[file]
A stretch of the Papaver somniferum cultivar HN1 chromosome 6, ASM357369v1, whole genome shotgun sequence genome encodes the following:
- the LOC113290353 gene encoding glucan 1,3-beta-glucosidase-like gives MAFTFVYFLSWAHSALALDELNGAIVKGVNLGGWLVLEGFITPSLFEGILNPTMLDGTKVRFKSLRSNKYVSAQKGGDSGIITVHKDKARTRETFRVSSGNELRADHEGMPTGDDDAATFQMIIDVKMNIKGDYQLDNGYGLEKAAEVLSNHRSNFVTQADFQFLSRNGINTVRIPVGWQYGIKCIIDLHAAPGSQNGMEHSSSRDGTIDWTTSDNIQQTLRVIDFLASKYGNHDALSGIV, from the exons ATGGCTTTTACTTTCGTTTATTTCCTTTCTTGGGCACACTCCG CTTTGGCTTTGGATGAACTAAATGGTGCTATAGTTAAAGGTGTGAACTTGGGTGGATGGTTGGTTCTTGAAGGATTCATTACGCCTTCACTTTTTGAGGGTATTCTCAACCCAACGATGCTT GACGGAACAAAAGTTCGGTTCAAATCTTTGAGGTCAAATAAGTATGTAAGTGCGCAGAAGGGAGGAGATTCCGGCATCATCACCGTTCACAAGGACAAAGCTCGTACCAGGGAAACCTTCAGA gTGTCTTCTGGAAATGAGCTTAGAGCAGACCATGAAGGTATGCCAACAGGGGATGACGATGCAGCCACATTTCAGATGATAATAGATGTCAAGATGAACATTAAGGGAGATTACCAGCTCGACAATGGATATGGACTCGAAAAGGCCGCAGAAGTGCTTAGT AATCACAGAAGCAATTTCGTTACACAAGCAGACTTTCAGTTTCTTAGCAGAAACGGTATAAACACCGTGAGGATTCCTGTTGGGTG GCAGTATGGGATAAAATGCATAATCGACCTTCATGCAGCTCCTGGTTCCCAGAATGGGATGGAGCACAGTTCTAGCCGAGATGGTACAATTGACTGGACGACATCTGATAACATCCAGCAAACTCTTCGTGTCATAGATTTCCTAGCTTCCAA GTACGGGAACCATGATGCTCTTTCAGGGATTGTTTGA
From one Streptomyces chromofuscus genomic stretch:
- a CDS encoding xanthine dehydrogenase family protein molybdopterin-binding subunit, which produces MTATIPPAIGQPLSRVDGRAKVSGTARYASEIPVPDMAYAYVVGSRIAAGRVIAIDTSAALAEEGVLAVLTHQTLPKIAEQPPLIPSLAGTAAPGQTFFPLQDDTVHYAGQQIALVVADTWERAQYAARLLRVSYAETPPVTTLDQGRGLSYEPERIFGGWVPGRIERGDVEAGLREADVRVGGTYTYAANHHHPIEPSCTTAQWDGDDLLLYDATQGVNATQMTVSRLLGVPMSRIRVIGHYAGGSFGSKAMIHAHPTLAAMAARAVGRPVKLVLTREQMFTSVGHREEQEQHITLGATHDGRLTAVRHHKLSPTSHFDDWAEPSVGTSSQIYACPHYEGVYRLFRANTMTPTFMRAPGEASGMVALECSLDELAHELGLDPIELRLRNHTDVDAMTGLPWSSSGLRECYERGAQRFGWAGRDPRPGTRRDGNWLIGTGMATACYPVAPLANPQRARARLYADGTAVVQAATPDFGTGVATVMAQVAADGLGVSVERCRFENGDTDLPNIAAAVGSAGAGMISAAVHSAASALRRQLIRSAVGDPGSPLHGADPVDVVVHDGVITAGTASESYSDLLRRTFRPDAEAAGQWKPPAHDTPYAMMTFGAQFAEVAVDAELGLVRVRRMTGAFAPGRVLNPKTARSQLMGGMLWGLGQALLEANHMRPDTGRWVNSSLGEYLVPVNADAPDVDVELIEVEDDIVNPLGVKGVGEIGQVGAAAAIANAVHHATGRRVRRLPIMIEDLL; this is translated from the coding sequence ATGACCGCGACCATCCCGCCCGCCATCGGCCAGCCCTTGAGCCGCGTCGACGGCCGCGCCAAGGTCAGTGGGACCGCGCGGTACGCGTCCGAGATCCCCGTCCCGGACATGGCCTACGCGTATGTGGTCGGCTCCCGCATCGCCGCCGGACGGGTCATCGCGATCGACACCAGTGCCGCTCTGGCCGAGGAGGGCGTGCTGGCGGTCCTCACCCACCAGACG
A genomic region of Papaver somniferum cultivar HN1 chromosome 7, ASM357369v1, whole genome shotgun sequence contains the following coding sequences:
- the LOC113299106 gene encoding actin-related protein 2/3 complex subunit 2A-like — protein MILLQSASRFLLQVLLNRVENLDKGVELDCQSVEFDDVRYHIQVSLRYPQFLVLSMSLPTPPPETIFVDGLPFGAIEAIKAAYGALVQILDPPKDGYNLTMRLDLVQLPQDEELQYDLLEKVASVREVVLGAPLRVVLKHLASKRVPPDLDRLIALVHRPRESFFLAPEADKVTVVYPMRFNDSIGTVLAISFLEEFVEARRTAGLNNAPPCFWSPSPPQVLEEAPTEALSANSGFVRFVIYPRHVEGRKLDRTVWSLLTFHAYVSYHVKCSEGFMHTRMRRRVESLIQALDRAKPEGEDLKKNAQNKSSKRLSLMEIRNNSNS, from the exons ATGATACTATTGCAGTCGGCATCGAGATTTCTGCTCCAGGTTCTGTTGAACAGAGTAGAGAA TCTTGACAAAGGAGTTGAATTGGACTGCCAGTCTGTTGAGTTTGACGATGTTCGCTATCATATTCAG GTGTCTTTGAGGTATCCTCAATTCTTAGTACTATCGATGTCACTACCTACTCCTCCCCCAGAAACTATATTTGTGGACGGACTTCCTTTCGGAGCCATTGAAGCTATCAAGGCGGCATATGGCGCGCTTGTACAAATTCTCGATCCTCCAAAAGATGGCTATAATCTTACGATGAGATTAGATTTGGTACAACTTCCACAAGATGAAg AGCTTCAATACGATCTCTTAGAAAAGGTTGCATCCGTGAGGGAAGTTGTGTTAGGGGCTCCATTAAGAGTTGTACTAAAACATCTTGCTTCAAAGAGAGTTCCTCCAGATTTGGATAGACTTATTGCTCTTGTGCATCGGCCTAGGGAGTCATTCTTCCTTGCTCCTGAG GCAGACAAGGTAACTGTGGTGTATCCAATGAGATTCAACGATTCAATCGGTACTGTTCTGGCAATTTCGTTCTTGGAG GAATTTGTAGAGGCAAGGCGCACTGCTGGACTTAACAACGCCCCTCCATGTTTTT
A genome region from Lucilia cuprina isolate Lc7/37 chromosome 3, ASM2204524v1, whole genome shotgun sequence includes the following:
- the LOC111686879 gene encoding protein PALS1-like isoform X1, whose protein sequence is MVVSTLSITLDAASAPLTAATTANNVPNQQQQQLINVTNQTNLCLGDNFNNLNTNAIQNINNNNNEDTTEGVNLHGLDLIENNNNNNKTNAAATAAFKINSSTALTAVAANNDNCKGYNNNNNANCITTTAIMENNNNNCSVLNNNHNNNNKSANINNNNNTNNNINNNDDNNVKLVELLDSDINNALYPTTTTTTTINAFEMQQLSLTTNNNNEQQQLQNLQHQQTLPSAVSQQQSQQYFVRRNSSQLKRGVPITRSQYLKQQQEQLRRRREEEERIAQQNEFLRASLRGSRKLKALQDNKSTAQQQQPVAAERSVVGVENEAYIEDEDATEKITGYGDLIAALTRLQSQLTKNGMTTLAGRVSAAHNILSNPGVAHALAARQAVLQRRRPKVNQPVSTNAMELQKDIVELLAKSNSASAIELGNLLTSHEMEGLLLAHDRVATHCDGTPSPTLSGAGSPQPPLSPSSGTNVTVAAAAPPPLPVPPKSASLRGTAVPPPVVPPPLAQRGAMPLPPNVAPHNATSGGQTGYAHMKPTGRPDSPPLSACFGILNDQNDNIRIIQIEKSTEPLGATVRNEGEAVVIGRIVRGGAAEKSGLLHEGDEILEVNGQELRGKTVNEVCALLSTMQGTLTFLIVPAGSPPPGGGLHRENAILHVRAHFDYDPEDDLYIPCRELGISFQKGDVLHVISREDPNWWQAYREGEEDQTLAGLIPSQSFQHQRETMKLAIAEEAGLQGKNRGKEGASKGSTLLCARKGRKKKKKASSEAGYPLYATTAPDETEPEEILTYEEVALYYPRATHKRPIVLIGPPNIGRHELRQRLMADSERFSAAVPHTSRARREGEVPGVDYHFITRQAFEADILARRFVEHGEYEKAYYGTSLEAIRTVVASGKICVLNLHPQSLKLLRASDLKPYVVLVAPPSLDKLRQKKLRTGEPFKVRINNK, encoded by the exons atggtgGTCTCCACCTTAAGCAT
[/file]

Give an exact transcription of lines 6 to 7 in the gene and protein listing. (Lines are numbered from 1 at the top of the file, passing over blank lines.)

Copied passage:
- the LOC113299106 gene encoding actin-related protein 2/3 complex subunit 2A-like — protein MILLQSASRFLLQVLLNRVENLDKGVELDCQSVEFDDVRYHIQVSLRYPQFLVLSMSLPTPPPETIFVDGLPFGAIEAIKAAYGALVQILDPPKDGYNLTMRLDLVQLPQDEELQYDLLEKVASVREVVLGAPLRVVLKHLASKRVPPDLDRLIALVHRPRESFFLAPEADKVTVVYPMRFNDSIGTVLAISFLEEFVEARRTAGLNNAPPCFWSPSPPQVLEEAPTEALSANSGFVRFVIYPRHVEGRKLDRTVWSLLTFHAYVSYHVKCSEGFMHTRMRRRVESLIQALDRAKPEGEDLKKNAQNKSSKRLSLMEIRNNSNS, from the exons ATGATACTATTGCAGTCGGCATCGAGATTTCTGCTCCAGGTTCTGTTGAACAGAGTAGAGAA TCTTGACAAAGGAGTTGAATTGGACTGCCAGTCTGTTGAGTTTGACGATGTTCGCTATCATATTCAG GTGTCTTTGAGGTATCCTCAATTCTTAGTACTATCGATGTCACTACCTACTCCTCCCCCAGAAACTATATTTGTGGACGGACTTCCTTTCGGAGCCATTGAAGCTATCAAGGCGGCATATGGCGCGCTTGTACAAATTCTCGATCCTCCAAAAGATGGCTATAATCTTACGATGAGATTAGATTTGGTACAACTTCCACAAGATGAAg AGCTTCAATACGATCTCTTAGAAAAGGTTGCATCCGTGAGGGAAGTTGTGTTAGGGGCTCCATTAAGAGTTGTACTAAAACATCTTGCTTCAAAGAGAGTTCCTCCAGATTTGGATAGACTTATTGCTCTTGTGCATCGGCCTAGGGAGTCATTCTTCCTTGCTCCTGAG GCAGACAAGGTAACTGTGGTGTATCCAATGAGATTCAACGATTCAATCGGTACTGTTCTGGCAATTTCGTTCTTGGAG GAATTTGTAGAGGCAAGGCGCACTGCTGGACTTAACAACGCCCCTCCATGTTTTT
A genome region from Lucilia cuprina isolate Lc7/37 chromosome 3, ASM2204524v1, whole genome shotgun sequence includes the following: